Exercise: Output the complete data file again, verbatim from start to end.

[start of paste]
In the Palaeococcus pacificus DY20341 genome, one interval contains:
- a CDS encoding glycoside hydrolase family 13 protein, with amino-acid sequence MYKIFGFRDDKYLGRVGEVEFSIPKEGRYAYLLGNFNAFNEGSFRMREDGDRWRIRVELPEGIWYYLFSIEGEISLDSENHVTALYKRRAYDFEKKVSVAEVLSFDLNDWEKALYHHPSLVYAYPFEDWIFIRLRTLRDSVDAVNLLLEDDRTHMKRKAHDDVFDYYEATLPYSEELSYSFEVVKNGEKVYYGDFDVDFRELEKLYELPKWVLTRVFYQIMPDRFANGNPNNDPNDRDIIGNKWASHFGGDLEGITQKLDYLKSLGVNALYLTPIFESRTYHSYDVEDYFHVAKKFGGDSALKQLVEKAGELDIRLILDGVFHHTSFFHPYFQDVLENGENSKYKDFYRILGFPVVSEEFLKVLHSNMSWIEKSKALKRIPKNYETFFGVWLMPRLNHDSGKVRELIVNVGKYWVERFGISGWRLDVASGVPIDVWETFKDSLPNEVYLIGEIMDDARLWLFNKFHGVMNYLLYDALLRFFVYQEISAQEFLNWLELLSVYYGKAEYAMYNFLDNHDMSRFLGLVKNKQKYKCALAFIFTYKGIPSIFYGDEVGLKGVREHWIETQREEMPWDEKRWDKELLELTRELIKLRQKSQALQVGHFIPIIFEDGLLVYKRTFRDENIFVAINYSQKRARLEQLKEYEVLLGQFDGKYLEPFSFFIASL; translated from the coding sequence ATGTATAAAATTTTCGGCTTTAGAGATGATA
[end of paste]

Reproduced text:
In the Palaeococcus pacificus DY20341 genome, one interval contains:
- a CDS encoding glycoside hydrolase family 13 protein, with amino-acid sequence MYKIFGFRDDKYLGRVGEVEFSIPKEGRYAYLLGNFNAFNEGSFRMREDGDRWRIRVELPEGIWYYLFSIEGEISLDSENHVTALYKRRAYDFEKKVSVAEVLSFDLNDWEKALYHHPSLVYAYPFEDWIFIRLRTLRDSVDAVNLLLEDDRTHMKRKAHDDVFDYYEATLPYSEELSYSFEVVKNGEKVYYGDFDVDFRELEKLYELPKWVLTRVFYQIMPDRFANGNPNNDPNDRDIIGNKWASHFGGDLEGITQKLDYLKSLGVNALYLTPIFESRTYHSYDVEDYFHVAKKFGGDSALKQLVEKAGELDIRLILDGVFHHTSFFHPYFQDVLENGENSKYKDFYRILGFPVVSEEFLKVLHSNMSWIEKSKALKRIPKNYETFFGVWLMPRLNHDSGKVRELIVNVGKYWVERFGISGWRLDVASGVPIDVWETFKDSLPNEVYLIGEIMDDARLWLFNKFHGVMNYLLYDALLRFFVYQEISAQEFLNWLELLSVYYGKAEYAMYNFLDNHDMSRFLGLVKNKQKYKCALAFIFTYKGIPSIFYGDEVGLKGVREHWIETQREEMPWDEKRWDKELLELTRELIKLRQKSQALQVGHFIPIIFEDGLLVYKRTFRDENIFVAINYSQKRARLEQLKEYEVLLGQFDGKYLEPFSFFIASL; translated from the coding sequence ATGTATAAAATTTTCGGCTTTAGAGATGATA